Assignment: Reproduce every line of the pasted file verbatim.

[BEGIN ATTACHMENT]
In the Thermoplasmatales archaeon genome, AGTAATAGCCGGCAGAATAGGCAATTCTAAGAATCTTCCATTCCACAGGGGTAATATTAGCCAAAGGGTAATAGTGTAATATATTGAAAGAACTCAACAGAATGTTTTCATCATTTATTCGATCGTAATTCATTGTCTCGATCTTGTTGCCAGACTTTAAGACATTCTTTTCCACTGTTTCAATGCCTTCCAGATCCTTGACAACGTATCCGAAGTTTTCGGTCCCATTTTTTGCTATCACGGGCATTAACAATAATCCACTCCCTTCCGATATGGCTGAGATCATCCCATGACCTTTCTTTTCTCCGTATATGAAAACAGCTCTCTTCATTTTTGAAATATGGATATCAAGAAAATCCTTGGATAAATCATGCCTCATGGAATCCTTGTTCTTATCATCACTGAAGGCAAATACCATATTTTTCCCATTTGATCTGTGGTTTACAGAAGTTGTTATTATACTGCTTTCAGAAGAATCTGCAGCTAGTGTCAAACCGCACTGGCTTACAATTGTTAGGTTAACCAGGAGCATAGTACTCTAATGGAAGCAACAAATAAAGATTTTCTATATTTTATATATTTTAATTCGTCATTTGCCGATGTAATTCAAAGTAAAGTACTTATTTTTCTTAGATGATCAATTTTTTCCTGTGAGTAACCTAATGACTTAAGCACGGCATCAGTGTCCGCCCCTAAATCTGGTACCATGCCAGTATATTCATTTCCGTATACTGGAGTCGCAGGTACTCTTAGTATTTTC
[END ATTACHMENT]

In the Thermoplasmatales archaeon genome, AGTAATAGCCGGCAGAATAGGCAATTCTAAGAATCTTCCATTCCACAGGGGTAATATTAGCCAAAGGGTAATAGTGTAATATATTGAAAGAACTCAACAGAATGTTTTCATCATTTATTCGATCGTAATTCATTGTCTCGATCTTGTTGCCAGACTTTAAGACATTCTTTTCCACTGTTTCAATGCCTTCCAGATCCTTGACAACGTATCCGAAGTTTTCGGTCCCATTTTTTGCTATCACGGGCATTAACAATAATCCACTCCCTTCCGATATGGCTGAGATCATCCCATGACCTTTCTTTTCTCCGTATATGAAAACAGCTCTCTTCATTTTTGAAATATGGATATCAAGAAAATCCTTGGATAAATCATGCCTCATGGAATCCTTGTTCTTATCATCACTGAAGGCAAATACCATATTTTTCCCATTTGATCTGTGGTTTACAGAAGTTGTTATTATACTGCTTTCAGAAGAATCTGCAGCTAGTGTCAAACCGCACTGGCTTACAATTGTTAGGTTAACCAGGAGCATAGTACTCTAATGGAAGCAACAAATAAAGATTTTCTATATTTTATATATTTTAATTCGTCATTTGCCGATGTAATTCAAAGTAAAGTACTTATTTTTCTTAGATGATCAATTTTTTCCTGTGAGTAACCTAATGACTTAAGCACGGCATCAGTGTCCGCCCCTAAATCTGGTACCATGCCAGTATATTCATTTCCGTATACTGGAGTCGCAGGTACTCTTAGTATTTTC